Wednesday, 29 August 2012

The North Sea

The North Sea in music
Yesterday, unexpectedly, my great friend Gav turned up at my door on a surprise visit from London. We grew up raising binoculars side by side and saw innumerable birds together for the first time. Gav is an opera singer and was full of excitement about a Proms performance of Britten's Peter Grimes in which he'd sung last week. Without knowing he was in it, I'd caught the end of the show on Radio Three as I drove home from leading a bat walk at Kelling Heath. It was thrilling, in a little-hairs-on-the-back-of-my-neck way, to hear my old friend talk of his excitement at singing in a performance of rare brilliance of this, Benjamin Britten's troubled take on the North Sea and a North Sea community.

Fish not seen near the North Sea
Gav knows greatly more about fish than I do and has been breathing down my neck (and operatic basses can breathe quite powerfully) about the paucity of fish on my list. He's right of course and, spurred by his visit and by his tip-off about a good spot at which to lob bread at common and mirror carp (sadly, for my purposes, two forms of the same species), today I bought cheap bread and lobbed it. I couldn't find the right spot so I went to another nearby. No carp came and I looked a sad specimen chucking little balls of bread at the water.

Fish seen in the North Sea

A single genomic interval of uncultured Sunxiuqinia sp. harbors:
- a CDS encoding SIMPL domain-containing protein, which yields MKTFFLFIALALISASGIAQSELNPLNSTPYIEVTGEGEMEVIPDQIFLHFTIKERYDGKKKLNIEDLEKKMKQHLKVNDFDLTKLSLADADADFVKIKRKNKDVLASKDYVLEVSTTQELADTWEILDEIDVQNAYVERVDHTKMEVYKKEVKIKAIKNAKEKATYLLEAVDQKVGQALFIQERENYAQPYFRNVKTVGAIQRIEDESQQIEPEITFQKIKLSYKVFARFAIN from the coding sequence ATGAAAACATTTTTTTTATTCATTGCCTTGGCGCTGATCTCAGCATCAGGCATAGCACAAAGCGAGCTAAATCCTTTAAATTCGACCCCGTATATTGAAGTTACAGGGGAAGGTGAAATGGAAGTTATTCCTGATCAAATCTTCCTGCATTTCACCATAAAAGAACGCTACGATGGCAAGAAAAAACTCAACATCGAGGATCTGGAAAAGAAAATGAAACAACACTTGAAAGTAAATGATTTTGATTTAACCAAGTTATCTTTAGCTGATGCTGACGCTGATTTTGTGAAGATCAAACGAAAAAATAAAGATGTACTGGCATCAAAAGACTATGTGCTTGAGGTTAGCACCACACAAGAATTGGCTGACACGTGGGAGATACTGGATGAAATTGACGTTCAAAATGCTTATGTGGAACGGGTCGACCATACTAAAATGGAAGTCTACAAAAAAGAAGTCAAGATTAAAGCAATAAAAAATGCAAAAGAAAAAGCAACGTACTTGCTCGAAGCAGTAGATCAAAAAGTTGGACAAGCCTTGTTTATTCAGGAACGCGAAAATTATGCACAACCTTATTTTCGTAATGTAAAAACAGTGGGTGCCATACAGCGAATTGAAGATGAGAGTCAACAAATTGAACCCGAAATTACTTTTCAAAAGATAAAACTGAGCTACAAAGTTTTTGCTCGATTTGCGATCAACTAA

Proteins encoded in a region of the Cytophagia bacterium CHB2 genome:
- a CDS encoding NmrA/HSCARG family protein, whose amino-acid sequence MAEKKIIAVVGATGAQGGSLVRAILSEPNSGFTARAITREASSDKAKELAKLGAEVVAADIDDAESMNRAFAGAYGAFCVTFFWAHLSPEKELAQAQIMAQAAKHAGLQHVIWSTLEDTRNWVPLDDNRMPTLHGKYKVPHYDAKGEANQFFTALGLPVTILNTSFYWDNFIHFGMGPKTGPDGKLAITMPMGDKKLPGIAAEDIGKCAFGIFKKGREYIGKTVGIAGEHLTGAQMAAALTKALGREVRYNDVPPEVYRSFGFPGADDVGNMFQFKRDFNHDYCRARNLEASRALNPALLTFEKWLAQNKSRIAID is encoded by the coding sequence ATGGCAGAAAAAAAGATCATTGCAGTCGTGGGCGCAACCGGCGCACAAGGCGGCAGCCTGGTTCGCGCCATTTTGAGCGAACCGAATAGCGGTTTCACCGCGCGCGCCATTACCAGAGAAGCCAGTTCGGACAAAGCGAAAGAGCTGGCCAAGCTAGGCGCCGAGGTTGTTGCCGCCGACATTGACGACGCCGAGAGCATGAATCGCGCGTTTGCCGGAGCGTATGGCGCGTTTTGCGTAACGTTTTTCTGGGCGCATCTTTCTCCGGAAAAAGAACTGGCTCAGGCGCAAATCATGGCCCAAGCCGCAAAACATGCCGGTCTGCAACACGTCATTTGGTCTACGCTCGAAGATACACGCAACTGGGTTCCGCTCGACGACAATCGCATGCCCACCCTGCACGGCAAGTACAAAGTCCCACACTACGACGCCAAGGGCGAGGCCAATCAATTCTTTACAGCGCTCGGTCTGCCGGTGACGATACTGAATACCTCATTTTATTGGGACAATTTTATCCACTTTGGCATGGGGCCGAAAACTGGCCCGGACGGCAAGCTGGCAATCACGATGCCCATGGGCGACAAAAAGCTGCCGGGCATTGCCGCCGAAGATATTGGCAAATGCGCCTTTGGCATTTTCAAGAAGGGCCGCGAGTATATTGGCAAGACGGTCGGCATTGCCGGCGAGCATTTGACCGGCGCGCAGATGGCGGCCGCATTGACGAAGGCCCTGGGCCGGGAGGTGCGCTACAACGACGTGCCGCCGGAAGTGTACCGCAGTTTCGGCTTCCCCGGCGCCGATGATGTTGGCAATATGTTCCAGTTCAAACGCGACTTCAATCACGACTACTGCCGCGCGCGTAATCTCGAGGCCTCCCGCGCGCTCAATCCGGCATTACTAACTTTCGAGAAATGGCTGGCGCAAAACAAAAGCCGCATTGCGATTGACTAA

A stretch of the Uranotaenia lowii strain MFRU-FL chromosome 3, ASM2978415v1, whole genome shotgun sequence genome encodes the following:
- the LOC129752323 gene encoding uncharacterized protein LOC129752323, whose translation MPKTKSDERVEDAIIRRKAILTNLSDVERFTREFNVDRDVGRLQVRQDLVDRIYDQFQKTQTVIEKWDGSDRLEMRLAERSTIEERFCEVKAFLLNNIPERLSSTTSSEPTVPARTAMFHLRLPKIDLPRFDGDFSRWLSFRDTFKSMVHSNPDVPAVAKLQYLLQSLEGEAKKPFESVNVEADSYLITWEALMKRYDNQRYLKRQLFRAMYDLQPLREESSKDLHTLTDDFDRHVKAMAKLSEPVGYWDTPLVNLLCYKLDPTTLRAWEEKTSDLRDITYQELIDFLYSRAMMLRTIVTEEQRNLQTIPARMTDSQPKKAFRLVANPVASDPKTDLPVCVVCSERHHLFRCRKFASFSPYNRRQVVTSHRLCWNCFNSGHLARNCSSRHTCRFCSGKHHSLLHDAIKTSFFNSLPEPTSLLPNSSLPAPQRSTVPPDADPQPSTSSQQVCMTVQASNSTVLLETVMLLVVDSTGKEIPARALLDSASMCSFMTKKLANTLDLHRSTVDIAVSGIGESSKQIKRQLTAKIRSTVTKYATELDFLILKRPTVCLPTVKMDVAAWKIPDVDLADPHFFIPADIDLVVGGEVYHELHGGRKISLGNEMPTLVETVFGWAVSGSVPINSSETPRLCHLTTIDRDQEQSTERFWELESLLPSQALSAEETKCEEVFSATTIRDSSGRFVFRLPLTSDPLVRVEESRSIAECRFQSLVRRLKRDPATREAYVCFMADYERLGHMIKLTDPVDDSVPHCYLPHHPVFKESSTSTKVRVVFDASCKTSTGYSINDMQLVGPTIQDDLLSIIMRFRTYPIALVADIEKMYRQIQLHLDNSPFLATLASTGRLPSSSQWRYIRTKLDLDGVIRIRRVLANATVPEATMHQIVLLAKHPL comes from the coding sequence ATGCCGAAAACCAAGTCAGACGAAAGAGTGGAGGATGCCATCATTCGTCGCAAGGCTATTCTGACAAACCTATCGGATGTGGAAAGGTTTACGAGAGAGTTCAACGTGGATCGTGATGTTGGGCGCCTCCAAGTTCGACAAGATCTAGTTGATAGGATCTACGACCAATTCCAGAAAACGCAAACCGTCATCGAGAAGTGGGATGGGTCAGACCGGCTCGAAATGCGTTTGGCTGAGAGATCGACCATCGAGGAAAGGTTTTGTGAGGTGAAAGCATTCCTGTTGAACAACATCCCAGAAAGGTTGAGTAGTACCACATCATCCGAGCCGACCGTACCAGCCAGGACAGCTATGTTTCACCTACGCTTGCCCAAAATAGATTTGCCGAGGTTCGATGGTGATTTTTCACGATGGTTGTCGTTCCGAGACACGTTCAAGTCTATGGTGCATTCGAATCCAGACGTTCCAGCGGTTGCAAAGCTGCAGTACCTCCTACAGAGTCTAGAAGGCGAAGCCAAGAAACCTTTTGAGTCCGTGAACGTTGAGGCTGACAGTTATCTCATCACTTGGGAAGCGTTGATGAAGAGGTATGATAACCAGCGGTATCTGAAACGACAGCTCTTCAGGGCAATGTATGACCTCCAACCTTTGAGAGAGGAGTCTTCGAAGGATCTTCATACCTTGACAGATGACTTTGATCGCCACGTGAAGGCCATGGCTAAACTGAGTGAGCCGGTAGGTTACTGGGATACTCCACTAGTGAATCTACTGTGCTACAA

Though I failed to score the carp I was more successful with fish in the rockpools at West Runton, adding two new species to my list. I like to make it look as though I lead rockpooling sessions in order to advance the cause of marine conservation but no! The real reason is that small children are demons for finding scarce fish and bringing them in buckets for me to identify. Thus today I finally saw my first long-spined sea-scorpion of 2012 (a species which deserves a mention in dispatches for its name alone) and a five-bearded rockling (also no shirker on the name front). If I'm honest (always) there's a slim chance it was a shore rockling as I neglected to count its barbels but my erudite friend Dawn Watson of Seasearch East is happy that my identification is sound.

Cephalopods ancient and modern
Though not a vertebrate, today's rockpool star was a small cephalopod found by Peter Waltonmy delightful Kelling Heath naturalist colleague. It was either a little cuttlefish Sepiola atlantica (which Dawn tells me are abundant off our coast at present) or a young European common squid Alloteuthis subulata (slightly confused where habitat is concerned). Either way, it was great to see a living cephalopod as I spend much time telling children about fossils on the beach and giving them handfuls of belemnite fossils. Belemnites were more-or-less comparable cephalopods which lived in the sea covering what's now Norfolk in the Late Cretaceous some seventy to ninety million years ago. How wonderful to show children ancient fossils and their still-living relatives side by side. If a design works, why change it?

Birds over the North Sea and its coast
A Mediterranean gull, a swift, two yellow wagtails and a fulmar. Everyone on the move.

Belemnite fossils from West Runton beach 

New in the rockpools today


long-spined sea-scorpion
Taurulus bubalis
five-bearded rockling
Ciliata mustela

2012 Totals
Mammals: 82
Birds: 849
Reptiles: 20
Amphibians: 8
Fish: 11

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